“Run Dorothy run and win Dorothy win.” This was the chant as Clerk of the Circuit Court Dorothy Brown entered the room at the Hotel Allegro Aug. 31. With her sister and supporters (including comedian/activist Dick Gregory and retired appellate Judge R. Eugene Pincham) standing beside her, she stated, “I am elated to be here with you today. Today, an important step in a new era of participatory government for all people is taking place. I have heard the call from many of the citizens of the city of Chicago, and many of you in this room. And I want to thank you for your enthusiasm, encouragement and interest in me, to run for the office of mayor of the City of Chicago. Today I am answering that call; therefore, I would like to announce that I will seek the office and win the office of mayor of the City of Chicago in the February 2007 general election.

Brown quoted philosopher William James’ The Will to Believe: “A government, an army, a commercial system, a ship, a college, an athletic team, all exist on this condition, without which not only is nothing achieved, but nothing is ever attempted.”

“With these words,” Brown said, “James outlined the challenge that faces all government leaders-how to create faith in one another to bring facts into existence. And the principles that we hold dear-life, liberty, and the pursuit of happiness and opportunity-can only become factual when leaders have faith in the people, the people can trust their leaders, and we all work together toward the common good.”

Brown talked about the need to improve our schools so children can pursue the opportunities of tomorrow. She talked about the need for affordable housing for seniors and low-income residents.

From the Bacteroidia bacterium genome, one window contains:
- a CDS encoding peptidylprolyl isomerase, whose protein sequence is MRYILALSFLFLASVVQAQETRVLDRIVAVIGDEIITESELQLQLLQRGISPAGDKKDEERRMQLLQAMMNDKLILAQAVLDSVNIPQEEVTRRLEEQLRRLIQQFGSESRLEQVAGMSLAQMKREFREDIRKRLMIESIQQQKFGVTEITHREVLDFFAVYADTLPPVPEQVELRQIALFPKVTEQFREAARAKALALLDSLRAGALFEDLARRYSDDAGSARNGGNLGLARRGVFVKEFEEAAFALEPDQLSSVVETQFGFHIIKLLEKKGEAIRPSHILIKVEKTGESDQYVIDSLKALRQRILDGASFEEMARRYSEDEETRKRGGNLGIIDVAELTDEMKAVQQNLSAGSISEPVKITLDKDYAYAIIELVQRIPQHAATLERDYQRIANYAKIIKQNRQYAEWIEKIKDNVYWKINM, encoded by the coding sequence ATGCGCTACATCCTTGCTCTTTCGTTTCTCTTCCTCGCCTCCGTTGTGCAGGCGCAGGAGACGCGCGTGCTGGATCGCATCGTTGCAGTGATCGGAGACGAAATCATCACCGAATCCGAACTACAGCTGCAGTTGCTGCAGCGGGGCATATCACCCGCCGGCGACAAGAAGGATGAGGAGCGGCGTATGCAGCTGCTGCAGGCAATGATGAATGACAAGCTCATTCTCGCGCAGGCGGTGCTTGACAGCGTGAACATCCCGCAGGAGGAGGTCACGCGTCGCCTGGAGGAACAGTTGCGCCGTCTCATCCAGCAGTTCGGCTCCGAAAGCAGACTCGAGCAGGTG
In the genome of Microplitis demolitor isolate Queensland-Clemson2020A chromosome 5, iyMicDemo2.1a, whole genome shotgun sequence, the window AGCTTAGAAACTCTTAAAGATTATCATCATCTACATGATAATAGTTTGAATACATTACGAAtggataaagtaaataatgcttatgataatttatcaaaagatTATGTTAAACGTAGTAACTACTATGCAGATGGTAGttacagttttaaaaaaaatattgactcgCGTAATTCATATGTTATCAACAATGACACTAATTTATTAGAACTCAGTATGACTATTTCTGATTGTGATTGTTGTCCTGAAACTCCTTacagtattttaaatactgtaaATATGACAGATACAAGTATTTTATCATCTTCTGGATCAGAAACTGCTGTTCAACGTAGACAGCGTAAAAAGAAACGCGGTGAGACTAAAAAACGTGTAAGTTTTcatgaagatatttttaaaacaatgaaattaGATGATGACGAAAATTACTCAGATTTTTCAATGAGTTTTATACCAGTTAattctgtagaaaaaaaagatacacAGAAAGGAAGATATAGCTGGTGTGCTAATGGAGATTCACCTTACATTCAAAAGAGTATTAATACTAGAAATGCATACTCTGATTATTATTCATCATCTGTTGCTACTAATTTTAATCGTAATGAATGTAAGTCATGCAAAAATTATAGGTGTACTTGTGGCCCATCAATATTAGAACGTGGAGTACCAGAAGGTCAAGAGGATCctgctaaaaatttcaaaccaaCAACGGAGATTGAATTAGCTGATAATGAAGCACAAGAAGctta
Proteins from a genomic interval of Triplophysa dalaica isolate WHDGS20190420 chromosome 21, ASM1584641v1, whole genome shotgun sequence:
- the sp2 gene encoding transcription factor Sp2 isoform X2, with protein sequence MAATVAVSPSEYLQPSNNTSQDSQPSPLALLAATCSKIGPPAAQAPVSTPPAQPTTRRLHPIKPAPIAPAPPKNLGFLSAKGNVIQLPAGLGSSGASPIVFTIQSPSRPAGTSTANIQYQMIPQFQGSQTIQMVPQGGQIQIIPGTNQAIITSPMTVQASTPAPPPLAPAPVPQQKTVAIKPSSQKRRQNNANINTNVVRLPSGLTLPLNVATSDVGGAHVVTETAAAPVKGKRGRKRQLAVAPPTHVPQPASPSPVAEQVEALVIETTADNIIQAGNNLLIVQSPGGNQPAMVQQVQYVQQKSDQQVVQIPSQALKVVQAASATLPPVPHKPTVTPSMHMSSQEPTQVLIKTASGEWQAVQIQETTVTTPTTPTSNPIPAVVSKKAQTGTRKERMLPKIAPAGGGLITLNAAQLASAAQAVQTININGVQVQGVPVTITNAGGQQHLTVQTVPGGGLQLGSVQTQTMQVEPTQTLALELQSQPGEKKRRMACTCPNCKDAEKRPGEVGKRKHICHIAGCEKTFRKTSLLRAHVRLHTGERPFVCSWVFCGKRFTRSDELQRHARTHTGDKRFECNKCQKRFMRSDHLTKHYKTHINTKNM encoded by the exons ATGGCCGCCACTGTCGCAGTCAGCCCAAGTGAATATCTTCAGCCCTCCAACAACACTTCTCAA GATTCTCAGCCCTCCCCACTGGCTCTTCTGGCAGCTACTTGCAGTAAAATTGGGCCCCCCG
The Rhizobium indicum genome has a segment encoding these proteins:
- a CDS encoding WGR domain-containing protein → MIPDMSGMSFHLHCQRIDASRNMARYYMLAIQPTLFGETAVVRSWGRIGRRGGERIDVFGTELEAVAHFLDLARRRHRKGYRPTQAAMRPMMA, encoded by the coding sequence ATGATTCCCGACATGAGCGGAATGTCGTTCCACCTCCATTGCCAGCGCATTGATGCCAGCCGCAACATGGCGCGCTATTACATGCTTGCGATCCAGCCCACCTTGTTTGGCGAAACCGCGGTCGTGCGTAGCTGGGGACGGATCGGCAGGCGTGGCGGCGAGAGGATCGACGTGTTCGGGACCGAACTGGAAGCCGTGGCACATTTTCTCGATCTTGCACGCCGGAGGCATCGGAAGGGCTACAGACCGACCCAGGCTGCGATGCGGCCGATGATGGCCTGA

“I am running for mayor because I believe I can meet the challenges ahead. Isn’t it wonderful that America has come to the point that a woman, even an African-American woman, can run for mayor of one of the largest cities in this country when we used to only be able to be the secretary? Maya Angelou said, ‘The needs of society determine its ethics.’ Therefore I will do my duty to put high ethics into action to bring about a more perfect and healthy City of Chicago.

“I believe in the value of sacrifice, self-discipline, honesty, high integrity and the importance of obtaining a good education. I will turn these values into action by promoting the following positions:

  • Provide an open, transparent, and democratic government;
  • Eliminate waste and corruption in government;
  • Take responsibility for policy and program lapses;
  • Ensure that Chicago is competitive in a global economy;
  • Enhance public safety and allocate law enforcement resources effectively and evenly;
  • Guarantee open, fair and objective opportunities to do business with the City of Chicago;
  • Improve the quality and standards of education in all Chicago public schools;
  • Create new job opportunities for those in need, and a well-trained and viable workforce that attracts business;
  • Increase programs for youth and seniors;
  • Improve the quality of life for communities in poverty and abject social conditions; and
  • Provide professional training and development for the City of Chicago’s culturally diverse workforce.

“As mayor, I will work closely with the Chicago City Council and community groups to turn these ethical principles into meaningful actions that work. And I will take responsibility for the actions of my administration because, as President Harry Truman so memorably stated, ‘The Buck Stops Here.'”

Brown closed by stating, “I look forward to the opportunity of earning your trust and faith even more during this campaign.”

Dorothy Brown grew up in Minden, La. She graduated at the top of her class from the College of Business of Southern University in Baton Rouge, La. Brown earned an MBA (with honors) from DePaul and a Juris Doctorate (with honors) from Chicago-Kent College of Law. She is also a Certified Public Accountant.

Brown was the first African-American elected Clerk of the Circuit Court of Cook County. She is the recipient of numerous awards, including the 2004 NAACP Medal of Freedom from Proviso/Leyden Township, the 2005 Voice of Freedom Award from the Harriet Beecher Stowe Fine and Performing Arts Academy, and the 2002 Hillary Rodham Clinton Leadership Award from Illinois Democratic Women.

She lives in Chicago and has one daughter, Detris, a graduate of Howard University in Washington, D.C.